A scholar, singer/songleader, activist. For over half a century she has been a profound contributor to African American and American culture. Born in Southwest Georgia, her singing style and traditional repertoire is grounded in her experiences in church, school and political activism. As a composer, she has created a narrative of her social and political activism through her songs and larger compositions. She performed as a member of the SNCC Freedom Singers during the sixties; she founded an all-women a cappella ensemble, The Harambee Singers, during the Black Cultural Movement; she founded and led the internationally acclaimed Sweet Honey in the Rock for thirty years until retirement. Paralleling her work in music, Reagon is one of the leading authorities in African American Cultural History. She is a recipient of the Heinz Award for Arts and Humanities, a MacArthur Fellowship and the Presidential Medal and Charles E. Frankel Prize for Contributions to the Public Understanding of Humanities.


UCLA’s Center for the Art of Performance (CAP UCLA) is dedicated to the advancement of the contemporary performing arts in all disciplines — dance, music, spoken word and theater, as well as emerging digital, collaborative and cross-platforms — by leading artists from around the globe. Part of UCLA’s School of the Arts and Architecture, CAP UCLA curates and facilitates direct exposure to artists who are creating extraordinary works of art and fosters a vibrant learning community both on and off the UCLA campus. The organization invests in the creative process by providing artists with financial backing and time to experiment and expand their practices through strategic partnerships and collaborations. As an influential voice within the local, national and global arts communities, CAP UCLA connects this generation to the next in order to preserve a living archive of our culture. CAP UCLA is also a safe harbor where cultural expression and artistic exploration can thrive, giving audiences the opportunity to experience real life through characters and stories on stage, and giving artists an avenue to challenge assumptions and advance new ways of seeing and understanding the world we live in now.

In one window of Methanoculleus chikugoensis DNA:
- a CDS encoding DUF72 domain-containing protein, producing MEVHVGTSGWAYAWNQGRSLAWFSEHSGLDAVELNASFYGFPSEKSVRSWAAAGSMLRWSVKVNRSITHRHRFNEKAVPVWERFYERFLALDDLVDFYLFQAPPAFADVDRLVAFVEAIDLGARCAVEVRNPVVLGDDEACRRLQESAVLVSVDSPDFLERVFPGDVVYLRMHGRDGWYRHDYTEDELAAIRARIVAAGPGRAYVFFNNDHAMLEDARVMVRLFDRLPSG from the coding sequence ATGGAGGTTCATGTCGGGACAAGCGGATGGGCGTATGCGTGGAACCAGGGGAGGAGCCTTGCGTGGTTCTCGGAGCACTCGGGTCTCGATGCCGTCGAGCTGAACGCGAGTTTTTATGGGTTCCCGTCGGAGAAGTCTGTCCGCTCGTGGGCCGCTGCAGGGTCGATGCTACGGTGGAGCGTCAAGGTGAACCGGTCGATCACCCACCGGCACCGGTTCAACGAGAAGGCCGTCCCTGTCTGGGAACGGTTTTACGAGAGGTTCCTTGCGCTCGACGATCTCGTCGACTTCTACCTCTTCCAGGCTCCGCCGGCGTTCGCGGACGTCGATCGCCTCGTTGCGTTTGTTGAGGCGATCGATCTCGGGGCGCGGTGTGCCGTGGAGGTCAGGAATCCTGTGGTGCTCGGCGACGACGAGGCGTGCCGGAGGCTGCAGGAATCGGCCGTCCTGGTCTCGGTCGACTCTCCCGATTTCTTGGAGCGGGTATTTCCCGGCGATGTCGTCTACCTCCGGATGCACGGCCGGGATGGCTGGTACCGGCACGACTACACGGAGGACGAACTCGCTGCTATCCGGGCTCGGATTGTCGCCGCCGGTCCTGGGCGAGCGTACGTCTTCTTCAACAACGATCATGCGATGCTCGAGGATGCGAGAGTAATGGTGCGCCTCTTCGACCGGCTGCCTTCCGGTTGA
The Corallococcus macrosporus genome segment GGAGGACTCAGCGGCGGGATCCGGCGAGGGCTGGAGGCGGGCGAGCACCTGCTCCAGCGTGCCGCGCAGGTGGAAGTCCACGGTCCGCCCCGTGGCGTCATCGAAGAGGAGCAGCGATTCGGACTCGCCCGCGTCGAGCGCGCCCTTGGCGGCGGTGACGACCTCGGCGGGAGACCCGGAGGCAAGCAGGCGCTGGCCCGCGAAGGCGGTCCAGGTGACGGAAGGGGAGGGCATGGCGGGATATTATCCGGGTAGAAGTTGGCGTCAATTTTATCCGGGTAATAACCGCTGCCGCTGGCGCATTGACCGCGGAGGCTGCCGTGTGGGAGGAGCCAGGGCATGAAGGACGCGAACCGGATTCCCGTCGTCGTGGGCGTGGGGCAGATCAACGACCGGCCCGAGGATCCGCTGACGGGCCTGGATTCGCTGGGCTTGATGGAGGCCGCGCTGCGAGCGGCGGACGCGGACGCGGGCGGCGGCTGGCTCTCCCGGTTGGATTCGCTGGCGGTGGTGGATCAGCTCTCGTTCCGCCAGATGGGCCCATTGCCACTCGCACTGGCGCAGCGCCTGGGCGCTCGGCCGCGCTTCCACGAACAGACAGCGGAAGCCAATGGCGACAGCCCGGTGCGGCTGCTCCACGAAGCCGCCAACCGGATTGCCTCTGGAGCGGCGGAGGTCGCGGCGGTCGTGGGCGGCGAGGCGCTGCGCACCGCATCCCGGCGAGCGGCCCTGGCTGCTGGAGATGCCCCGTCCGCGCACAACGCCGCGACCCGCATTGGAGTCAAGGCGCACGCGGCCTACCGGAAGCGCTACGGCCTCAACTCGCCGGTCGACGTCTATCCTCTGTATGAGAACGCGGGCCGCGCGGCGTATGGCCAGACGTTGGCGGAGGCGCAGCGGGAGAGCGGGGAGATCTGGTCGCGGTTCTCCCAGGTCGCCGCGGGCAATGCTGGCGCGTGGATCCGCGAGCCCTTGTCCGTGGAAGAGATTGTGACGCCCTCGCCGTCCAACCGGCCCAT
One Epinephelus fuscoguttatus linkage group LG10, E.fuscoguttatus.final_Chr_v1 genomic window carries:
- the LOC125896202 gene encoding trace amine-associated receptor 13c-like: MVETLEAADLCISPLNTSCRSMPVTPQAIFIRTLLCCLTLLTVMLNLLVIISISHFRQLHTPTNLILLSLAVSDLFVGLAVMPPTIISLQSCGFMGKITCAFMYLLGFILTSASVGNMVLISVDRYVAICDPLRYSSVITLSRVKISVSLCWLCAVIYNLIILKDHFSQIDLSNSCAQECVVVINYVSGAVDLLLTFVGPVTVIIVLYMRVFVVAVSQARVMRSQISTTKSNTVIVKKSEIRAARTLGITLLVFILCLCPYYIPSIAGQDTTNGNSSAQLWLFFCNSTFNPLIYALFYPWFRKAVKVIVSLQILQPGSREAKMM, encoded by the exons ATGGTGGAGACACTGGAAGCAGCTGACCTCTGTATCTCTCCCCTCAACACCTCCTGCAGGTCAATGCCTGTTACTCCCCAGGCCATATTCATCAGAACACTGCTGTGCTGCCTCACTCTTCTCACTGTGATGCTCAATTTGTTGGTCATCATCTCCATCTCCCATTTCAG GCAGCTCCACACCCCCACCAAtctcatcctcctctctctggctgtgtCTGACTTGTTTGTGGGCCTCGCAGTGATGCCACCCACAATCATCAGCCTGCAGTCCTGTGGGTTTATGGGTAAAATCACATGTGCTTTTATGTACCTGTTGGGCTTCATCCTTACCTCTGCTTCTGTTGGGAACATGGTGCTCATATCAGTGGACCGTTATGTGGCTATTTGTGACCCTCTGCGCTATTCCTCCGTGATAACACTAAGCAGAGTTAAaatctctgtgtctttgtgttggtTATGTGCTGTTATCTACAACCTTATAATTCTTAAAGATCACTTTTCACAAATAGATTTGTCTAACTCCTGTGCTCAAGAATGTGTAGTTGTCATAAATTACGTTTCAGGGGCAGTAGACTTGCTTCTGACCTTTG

Like CAP UCLA on Facebook, and follow us on Twitter and Instagram. #CAPUCLA